So today I thought I'd share the story of how I got where I am today. For some reason, I've been asked the question a lot lately, so the twisted tale of my journey to running a planetarium and observatory has been much on my mind lately. Besides, it's so bloody hot outside, no one wants to do any observing anyway (but you still have a good shot at seeing Saturn and maybe even Mars in the early evening sky if you want to give it a try...look to the southwest just after sunset! Saturn is the golden yellow bright "star"...Mars is a faint, dull orangey-looking "star" just to the right a bit).
|The night sky of July 18, 2012. Facing South.|
So, me. Everyone loves talking about themselves, don't they?
I've always been interested in the sky and astronomy, ever since I was a little kid. I grew up in New York City (New York City!!??!!???) so my skies were most definitely not the best. Still, when I was old enough to travel into Manhattan by myself, I would spend long days at the American Museum of Natural History and the Hayden Planetarium (now the Rose Center for Earth and Space) enjoying the darkest skies around.
I also loved music, and as I headed into Wagner College on Staten Island, I thought I'd major in that. But the summer before I began college, I realized that to be a professional singer I needed more talent and an agent, not a degree. I was also good at math, so I thought I might major in that. Had no idea what I could do with a math degree except teach, which didn't excite me. So I went undeclared and sampled lots of cool courses during my first year...including a physics class. I was hooked. I majored in physics, doing my senior thesis on energy audits of buildings.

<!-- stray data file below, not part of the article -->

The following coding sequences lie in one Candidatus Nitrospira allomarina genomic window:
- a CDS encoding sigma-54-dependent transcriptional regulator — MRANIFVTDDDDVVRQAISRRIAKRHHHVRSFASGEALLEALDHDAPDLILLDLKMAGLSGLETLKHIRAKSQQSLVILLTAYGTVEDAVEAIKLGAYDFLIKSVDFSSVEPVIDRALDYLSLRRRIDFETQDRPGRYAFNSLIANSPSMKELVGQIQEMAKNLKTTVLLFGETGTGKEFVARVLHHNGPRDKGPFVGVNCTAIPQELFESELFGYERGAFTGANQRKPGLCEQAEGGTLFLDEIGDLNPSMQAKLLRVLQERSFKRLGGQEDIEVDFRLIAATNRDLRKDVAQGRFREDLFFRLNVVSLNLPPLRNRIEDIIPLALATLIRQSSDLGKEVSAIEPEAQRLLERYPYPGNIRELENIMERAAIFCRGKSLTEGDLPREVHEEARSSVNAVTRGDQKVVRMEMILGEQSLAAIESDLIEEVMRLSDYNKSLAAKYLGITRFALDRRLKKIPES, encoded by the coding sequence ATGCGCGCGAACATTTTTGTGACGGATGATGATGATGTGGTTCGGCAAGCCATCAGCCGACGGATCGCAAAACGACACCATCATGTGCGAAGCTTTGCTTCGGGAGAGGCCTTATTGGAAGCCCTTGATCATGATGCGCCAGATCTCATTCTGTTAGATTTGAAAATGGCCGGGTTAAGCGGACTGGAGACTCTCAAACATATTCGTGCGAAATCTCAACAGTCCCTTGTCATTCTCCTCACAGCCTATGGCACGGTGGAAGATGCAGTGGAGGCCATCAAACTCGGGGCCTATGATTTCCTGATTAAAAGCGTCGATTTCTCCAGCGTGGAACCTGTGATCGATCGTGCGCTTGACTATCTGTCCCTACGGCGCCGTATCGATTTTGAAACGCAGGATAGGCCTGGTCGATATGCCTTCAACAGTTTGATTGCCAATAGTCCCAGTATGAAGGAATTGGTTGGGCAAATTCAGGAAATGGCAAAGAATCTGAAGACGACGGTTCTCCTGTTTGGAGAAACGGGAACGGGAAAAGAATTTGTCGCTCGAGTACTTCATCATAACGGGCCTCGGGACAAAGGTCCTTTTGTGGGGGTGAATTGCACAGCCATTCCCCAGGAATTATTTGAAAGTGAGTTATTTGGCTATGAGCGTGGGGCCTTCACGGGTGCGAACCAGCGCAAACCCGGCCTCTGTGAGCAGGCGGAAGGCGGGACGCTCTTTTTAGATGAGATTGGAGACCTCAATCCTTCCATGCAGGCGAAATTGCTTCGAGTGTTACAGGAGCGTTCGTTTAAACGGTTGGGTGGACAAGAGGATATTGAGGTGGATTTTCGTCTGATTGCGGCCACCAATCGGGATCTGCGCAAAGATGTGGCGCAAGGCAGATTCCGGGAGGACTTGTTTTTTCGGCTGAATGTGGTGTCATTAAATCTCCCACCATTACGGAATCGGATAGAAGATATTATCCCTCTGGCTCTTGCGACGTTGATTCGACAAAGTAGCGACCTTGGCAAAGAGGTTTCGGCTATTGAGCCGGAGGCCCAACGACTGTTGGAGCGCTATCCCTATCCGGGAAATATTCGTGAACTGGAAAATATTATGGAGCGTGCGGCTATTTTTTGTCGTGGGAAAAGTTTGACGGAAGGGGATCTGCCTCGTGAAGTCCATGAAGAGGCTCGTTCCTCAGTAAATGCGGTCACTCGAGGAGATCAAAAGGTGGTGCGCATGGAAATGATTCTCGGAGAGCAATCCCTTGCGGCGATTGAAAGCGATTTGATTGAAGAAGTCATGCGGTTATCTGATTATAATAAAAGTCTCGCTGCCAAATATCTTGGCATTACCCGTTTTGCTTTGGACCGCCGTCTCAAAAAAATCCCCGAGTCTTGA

I knew very quickly that I wanted to take a higher degree in physics, and was accepted to the Ph.D. program at the College of William and Mary. I eventually did my thesis in theoretical nuclear physics, but during my studies I got to do some papers on astrophysics as well. More importantly, I found I really needed a break from the work, so I started volunteering in the observatory at the Virginia Living Museum, giving me 4 hours a week where I wasn't obsessing about my thesis.
Seven years later I was still plodding along on the thesis, but I was also panicking. Years of working in the ivory tower had taught me that research was not at all my favorite thing. Suddenly, I had no idea what I was going to do with the rest of my life. Luckily, an opportunity came up at the Virginia Living Museum. Their part-time planetarium lecturer was leaving. I'd love to say they begged me to work for them, but the truth is I begged them to wait for me. I needed to finish the thesis...but then I couldn't imagine anything more fun than working in the planetarium and observatory every day. They were willing, and I got the job.
Fifteen years later I've worked my way around to being in charge of all the astronomy stuff here at the museum. My job is a wonderful mix of teaching, live performance, film & theater production, and occasionally blowing things up. It's the best thing I could ever imagine doing. Okay, maybe the second best thing. See the image below for the best thing ever.
|My husband Philip, me, and our little girl, Margaret. Totally the best thing ever.|
So sometimes it really does pay off to follow your heart and do what you love. It's worth a heck of a lot to be able to get up everyday and be happy to go to work. So, I guess the point of today's post is try to find a way to do what you love to do. When I was trying to figure out what that was for me, I got great help from a book called What Color is Your Parachute? - I highly recommended it to anyone out there who's trying to figure out what they'd like to do with the rest of their life.
Next time, we'll probably be talking about a certain Mars rover...but until then...